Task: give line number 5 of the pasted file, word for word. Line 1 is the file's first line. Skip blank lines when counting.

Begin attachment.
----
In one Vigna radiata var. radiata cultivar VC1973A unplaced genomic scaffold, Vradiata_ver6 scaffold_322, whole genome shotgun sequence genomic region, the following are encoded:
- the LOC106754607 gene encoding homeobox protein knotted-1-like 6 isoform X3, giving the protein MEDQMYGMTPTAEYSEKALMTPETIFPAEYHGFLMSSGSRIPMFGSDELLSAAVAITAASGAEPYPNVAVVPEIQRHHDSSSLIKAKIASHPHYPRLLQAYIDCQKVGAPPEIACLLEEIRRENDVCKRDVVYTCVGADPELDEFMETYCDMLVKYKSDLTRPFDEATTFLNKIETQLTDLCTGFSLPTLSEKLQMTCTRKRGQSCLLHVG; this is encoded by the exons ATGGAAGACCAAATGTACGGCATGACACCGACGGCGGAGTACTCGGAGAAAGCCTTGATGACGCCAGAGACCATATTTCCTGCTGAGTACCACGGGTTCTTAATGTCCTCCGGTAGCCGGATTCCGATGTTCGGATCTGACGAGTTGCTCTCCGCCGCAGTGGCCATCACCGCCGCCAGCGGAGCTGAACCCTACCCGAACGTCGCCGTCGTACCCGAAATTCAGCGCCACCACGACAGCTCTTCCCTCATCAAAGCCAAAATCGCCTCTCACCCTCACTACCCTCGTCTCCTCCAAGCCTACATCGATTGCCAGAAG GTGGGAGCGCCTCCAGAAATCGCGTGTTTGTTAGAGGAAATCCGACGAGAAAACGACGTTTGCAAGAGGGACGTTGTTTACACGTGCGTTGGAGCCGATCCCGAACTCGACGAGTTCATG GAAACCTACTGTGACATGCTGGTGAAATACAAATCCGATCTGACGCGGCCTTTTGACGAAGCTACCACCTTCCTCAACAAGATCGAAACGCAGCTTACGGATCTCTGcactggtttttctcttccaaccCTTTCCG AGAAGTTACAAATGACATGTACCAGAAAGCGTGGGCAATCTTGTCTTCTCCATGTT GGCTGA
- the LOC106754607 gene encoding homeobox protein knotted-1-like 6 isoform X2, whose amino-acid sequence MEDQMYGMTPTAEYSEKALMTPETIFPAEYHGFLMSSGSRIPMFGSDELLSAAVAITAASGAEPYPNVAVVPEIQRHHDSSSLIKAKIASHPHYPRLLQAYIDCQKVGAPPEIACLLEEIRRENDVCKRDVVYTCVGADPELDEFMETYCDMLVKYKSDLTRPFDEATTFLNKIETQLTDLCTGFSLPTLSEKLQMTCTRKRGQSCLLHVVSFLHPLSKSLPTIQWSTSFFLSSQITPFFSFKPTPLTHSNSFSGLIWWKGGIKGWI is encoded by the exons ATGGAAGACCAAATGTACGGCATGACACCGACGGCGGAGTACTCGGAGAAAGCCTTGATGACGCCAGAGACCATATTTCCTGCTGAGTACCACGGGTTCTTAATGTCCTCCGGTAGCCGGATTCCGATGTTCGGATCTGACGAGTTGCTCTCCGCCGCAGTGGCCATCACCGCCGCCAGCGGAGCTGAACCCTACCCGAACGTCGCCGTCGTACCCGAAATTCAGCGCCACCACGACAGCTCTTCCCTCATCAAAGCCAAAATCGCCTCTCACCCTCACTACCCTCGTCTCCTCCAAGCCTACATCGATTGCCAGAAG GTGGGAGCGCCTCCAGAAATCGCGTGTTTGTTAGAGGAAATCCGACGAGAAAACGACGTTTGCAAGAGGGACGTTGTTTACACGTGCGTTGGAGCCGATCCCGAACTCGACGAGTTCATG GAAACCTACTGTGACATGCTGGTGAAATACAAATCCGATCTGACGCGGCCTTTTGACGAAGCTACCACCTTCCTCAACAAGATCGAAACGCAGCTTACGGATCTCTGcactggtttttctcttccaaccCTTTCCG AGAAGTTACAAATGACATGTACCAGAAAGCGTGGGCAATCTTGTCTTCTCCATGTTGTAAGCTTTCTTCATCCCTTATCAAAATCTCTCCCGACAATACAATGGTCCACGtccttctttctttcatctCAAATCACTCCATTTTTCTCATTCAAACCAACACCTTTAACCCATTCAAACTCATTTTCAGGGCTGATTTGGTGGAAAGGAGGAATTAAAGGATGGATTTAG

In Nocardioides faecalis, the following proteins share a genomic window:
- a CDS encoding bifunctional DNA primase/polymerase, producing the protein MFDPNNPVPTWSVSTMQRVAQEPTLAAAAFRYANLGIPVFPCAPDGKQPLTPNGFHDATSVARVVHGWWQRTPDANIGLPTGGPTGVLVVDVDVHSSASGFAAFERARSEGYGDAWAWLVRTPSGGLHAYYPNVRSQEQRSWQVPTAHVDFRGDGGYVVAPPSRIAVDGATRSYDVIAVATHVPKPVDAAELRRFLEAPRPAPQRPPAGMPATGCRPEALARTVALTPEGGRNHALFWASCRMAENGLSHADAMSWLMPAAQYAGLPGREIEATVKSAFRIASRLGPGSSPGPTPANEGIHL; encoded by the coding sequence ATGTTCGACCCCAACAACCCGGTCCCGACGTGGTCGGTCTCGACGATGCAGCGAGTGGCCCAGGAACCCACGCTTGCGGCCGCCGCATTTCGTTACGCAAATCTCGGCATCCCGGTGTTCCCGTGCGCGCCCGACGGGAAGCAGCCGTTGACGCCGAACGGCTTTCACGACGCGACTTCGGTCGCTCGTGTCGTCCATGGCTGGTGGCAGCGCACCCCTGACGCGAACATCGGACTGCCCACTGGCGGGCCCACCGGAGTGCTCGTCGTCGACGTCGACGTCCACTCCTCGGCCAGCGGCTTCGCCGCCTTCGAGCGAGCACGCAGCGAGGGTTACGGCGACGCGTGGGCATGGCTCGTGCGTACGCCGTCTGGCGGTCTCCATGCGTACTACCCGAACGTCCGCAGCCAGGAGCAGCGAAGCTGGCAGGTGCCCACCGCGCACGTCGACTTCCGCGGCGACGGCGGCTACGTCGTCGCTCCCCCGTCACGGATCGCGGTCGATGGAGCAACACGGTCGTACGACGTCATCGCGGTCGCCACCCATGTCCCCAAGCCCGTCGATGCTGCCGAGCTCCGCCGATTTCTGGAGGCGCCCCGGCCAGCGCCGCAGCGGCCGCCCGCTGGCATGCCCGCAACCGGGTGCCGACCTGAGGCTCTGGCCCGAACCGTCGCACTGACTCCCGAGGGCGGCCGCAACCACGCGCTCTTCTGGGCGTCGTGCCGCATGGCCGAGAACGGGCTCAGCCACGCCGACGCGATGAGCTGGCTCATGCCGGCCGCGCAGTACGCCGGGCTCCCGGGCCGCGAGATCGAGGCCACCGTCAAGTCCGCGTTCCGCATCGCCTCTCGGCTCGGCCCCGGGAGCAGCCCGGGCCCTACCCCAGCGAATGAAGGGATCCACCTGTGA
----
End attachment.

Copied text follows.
- a CDS encoding bifunctional DNA primase/polymerase, producing the protein MFDPNNPVPTWSVSTMQRVAQEPTLAAAAFRYANLGIPVFPCAPDGKQPLTPNGFHDATSVARVVHGWWQRTPDANIGLPTGGPTGVLVVDVDVHSSASGFAAFERARSEGYGDAWAWLVRTPSGGLHAYYPNVRSQEQRSWQVPTAHVDFRGDGGYVVAPPSRIAVDGATRSYDVIAVATHVPKPVDAAELRRFLEAPRPAPQRPPAGMPATGCRPEALARTVALTPEGGRNHALFWASCRMAENGLSHADAMSWLMPAAQYAGLPGREIEATVKSAFRIASRLGPGSSPGPTPANEGIHL; encoded by the coding sequence ATGTTCGACCCCAACAACCCGGTCCCGACGTGGTCGGTCTCGACGATGCAGCGAGTGGCCCAGGAACCCACGCTTGCGGCCGCCGCATTTCGTTACGCAAATCTCGGCATCCCGGTGTTCCCGTGCGCGCCCGACGGGAAGCAGCCGTTGACGCCGAACGGCTTTCACGACGCGACTTCGGTCGCTCGTGTCGTCCATGGCTGGTGGCAGCGCACCCCTGACGCGAACATCGGACTGCCCACTGGCGGGCCCACCGGAGTGCTCGTCGTCGACGTCGACGTCCACTCCTCGGCCAGCGGCTTCGCCGCCTTCGAGCGAGCACGCAGCGAGGGTTACGGCGACGCGTGGGCATGGCTCGTGCGTACGCCGTCTGGCGGTCTCCATGCGTACTACCCGAACGTCCGCAGCCAGGAGCAGCGAAGCTGGCAGGTGCCCACCGCGCACGTCGACTTCCGCGGCGACGGCGGCTACGTCGTCGCTCCCCCGTCACGGATCGCGGTCGATGGAGCAACACGGTCGTACGACGTCATCGCGGTCGCCACCCATGTCCCCAAGCCCGTCGATGCTGCCGAGCTCCGCCGATTTCTGGAGGCGCCCCGGCCAGCGCCGCAGCGGCCGCCCGCTGGCATGCCCGCAACCGGGTGCCGACCTGAGGCTCTGGCCCGAACCGTCGCACTGACTCCCGAGGGCGGCCGCAACCACGCGCTCTTCTGGGCGTCGTGCCGCATGGCCGAGAACGGGCTCAGCCACGCCGACGCGATGAGCTGGCTCATGCCGGCCGCGCAGTACGCCGGGCTCCCGGGCCGCGAGATCGAGGCCACCGTCAAGTCCGCGTTCCGCATCGCCTCTCGGCTCGGCCCCGGGAGCAGCCCGGGCCCTACCCCAGCGAATGAAGGGATCCACCTGTGA